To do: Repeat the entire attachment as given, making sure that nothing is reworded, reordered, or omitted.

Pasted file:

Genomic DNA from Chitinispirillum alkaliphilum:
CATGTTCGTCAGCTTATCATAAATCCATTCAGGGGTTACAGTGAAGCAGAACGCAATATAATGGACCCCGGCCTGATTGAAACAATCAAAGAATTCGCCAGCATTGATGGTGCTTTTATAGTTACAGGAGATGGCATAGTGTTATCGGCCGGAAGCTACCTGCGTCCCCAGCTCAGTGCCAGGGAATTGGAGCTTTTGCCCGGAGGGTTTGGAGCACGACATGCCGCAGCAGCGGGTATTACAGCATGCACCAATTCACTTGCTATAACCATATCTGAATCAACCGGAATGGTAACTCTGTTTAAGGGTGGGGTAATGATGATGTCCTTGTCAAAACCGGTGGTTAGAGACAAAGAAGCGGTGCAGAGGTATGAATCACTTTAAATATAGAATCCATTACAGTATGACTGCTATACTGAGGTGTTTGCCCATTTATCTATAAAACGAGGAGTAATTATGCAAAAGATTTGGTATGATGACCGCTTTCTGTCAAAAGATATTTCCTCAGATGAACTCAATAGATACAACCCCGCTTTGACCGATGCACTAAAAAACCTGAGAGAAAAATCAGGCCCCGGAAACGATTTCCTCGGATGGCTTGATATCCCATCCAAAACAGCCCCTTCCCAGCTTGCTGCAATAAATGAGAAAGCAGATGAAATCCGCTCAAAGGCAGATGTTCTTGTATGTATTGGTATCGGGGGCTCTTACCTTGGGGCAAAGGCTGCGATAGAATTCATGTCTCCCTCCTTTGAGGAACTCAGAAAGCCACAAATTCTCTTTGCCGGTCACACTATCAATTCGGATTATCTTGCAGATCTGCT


Genomic DNA from Chitinispirillum alkaliphilum:
CATGTTCGTCAGCTTATCATAAATCCATTCAGGGGTTACAGTGAAGCAGAACGCAATATAATGGACCCCGGCCTGATTGAAACAATCAAAGAATTCGCCAGCATTGATGGTGCTTTTATAGTTACAGGAGATGGCATAGTGTTATCGGCCGGAAGCTACCTGCGTCCCCAGCTCAGTGCCAGGGAATTGGAGCTTTTGCCCGGAGGGTTTGGAGCACGACATGCCGCAGCAGCGGGTATTACAGCATGCACCAATTCACTTGCTATAACCATATCTGAATCAACCGGAATGGTAACTCTGTTTAAGGGTGGGGTAATGATGATGTCCTTGTCAAAACCGGTGGTTAGAGACAAAGAAGCGGTGCAGAGGTATGAATCACTTTAAATATAGAATCCATTACAGTATGACTGCTATACTGAGGTGTTTGCCCATTTATCTATAAAACGAGGAGTAATTATGCAAAAGATTTGGTATGATGACCGCTTTCTGTCAAAAGATATTTCCTCAGATGAACTCAATAGATACAACCCCGCTTTGACCGATGCACTAAAAAACCTGAGAGAAAAATCAGGCCCCGGAAACGATTTCCTCGGATGGCTTGATATCCCATCCAAAACAGCCCCTTCCCAGCTTGCTGCAATAAATGAGAAAGCAGATGAAATCCGCTCAAAGGCAGATGTTCTTGTATGTATTGGTATCGGGGGCTCTTACCTTGGGGCAAAGGCTGCGATAGAATTCATGTCTCCCTCCTTTGAGGAACTCAGAAAGCCACAAATTCTCTTTGCCGGTCACACTATCAATTCGGATTATCTTGCAGATCTGCT